At a Tallahassee seafood market just 80 miles from what used to be the world famous oyster producing Apalachicola Bay, these oysters are from Texas.
It's gotten so that the seafood market doesn't even bother trying to get Apalachicola oysters anymore because they are simply too difficult to get.
When times were good, Apalachicola oystermen were limited to 20 bags a day. They supplied 10% of the nation’s oysters and demand always outstripped supply. They wish they could be so lucky these days.
While two bags a day is now the norm, it could get worse. Low oyster count force Fish and Wildlife regulators to close the bay on weekends.
"The idea is to give the, the bay a little bit of a break from harvest and hopefully that would help increase the numbers in future years," said FWC spokesperson Amanda Nally.
The Seafood Workers Association President wants to see harvesting shut down completely and the oystermen put back to work replanting shells.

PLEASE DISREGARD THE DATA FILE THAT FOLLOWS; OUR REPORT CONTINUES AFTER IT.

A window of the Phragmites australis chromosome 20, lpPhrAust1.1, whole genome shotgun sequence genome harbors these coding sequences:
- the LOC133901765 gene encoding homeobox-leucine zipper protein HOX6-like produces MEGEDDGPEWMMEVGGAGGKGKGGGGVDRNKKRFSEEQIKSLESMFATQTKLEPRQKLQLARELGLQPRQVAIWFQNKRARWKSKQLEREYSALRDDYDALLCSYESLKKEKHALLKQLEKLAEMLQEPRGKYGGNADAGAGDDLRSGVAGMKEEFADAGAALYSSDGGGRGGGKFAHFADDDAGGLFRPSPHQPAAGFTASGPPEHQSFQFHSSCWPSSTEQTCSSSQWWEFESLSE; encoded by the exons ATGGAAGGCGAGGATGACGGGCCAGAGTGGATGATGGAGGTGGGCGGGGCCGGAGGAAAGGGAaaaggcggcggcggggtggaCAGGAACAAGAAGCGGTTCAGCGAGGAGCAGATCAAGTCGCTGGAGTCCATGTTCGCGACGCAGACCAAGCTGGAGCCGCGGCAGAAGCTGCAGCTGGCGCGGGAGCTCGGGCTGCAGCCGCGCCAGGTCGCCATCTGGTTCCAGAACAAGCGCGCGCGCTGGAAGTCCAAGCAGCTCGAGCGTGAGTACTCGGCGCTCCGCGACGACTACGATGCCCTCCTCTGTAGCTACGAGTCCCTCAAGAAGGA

Shannon Hartsfield, President of the Apalachicola Seafood Workers Assn., said, "I like to see the bay close and the oystermen go in and restore our bay. That way we could still sustain our living here."
Meanwhile, Agriculture Commissioner Adam Putnam says the bay is wrongly playing second fiddle to other water issues in the state.
"Apalachicola bay needs to be an all hands on deck approach," said Putnam.
And the shortage of Apalachicola oysters is pushing up the price of oysters from everywhere, nearly doubling what consumers pay for a dozen.
Florida is asking the US Supreme Court to intervene in the water war with Georgia and Alabama that is restricting fresh water into the bay.
Four million dollars from the BP settlement is also being diverted to do another study. Neither alternative offer a quick solution for the people who make their living on the bay.